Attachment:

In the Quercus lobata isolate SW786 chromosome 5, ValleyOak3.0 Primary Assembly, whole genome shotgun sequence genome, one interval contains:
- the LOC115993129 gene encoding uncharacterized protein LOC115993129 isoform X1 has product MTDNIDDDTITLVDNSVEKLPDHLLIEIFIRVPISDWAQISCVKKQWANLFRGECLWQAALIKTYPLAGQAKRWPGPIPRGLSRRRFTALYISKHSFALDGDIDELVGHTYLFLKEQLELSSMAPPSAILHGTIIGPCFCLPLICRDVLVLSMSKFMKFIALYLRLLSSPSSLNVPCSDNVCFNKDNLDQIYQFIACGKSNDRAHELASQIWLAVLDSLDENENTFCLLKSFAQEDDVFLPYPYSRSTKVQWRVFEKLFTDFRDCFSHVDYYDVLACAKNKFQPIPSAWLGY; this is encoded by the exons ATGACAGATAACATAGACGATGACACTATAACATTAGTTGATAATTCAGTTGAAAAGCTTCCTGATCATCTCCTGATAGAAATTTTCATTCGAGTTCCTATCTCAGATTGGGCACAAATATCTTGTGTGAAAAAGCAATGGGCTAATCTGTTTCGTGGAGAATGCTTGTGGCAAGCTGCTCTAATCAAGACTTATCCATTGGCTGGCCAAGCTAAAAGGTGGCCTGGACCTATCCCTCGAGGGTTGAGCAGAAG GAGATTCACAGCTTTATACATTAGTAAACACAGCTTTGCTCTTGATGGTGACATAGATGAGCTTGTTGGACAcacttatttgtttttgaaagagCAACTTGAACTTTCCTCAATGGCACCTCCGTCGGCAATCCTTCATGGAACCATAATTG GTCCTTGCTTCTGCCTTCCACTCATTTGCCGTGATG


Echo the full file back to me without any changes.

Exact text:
In the Quercus lobata isolate SW786 chromosome 5, ValleyOak3.0 Primary Assembly, whole genome shotgun sequence genome, one interval contains:
- the LOC115993129 gene encoding uncharacterized protein LOC115993129 isoform X1 has product MTDNIDDDTITLVDNSVEKLPDHLLIEIFIRVPISDWAQISCVKKQWANLFRGECLWQAALIKTYPLAGQAKRWPGPIPRGLSRRRFTALYISKHSFALDGDIDELVGHTYLFLKEQLELSSMAPPSAILHGTIIGPCFCLPLICRDVLVLSMSKFMKFIALYLRLLSSPSSLNVPCSDNVCFNKDNLDQIYQFIACGKSNDRAHELASQIWLAVLDSLDENENTFCLLKSFAQEDDVFLPYPYSRSTKVQWRVFEKLFTDFRDCFSHVDYYDVLACAKNKFQPIPSAWLGY; this is encoded by the exons ATGACAGATAACATAGACGATGACACTATAACATTAGTTGATAATTCAGTTGAAAAGCTTCCTGATCATCTCCTGATAGAAATTTTCATTCGAGTTCCTATCTCAGATTGGGCACAAATATCTTGTGTGAAAAAGCAATGGGCTAATCTGTTTCGTGGAGAATGCTTGTGGCAAGCTGCTCTAATCAAGACTTATCCATTGGCTGGCCAAGCTAAAAGGTGGCCTGGACCTATCCCTCGAGGGTTGAGCAGAAG GAGATTCACAGCTTTATACATTAGTAAACACAGCTTTGCTCTTGATGGTGACATAGATGAGCTTGTTGGACAcacttatttgtttttgaaagagCAACTTGAACTTTCCTCAATGGCACCTCCGTCGGCAATCCTTCATGGAACCATAATTG GTCCTTGCTTCTGCCTTCCACTCATTTGCCGTGATG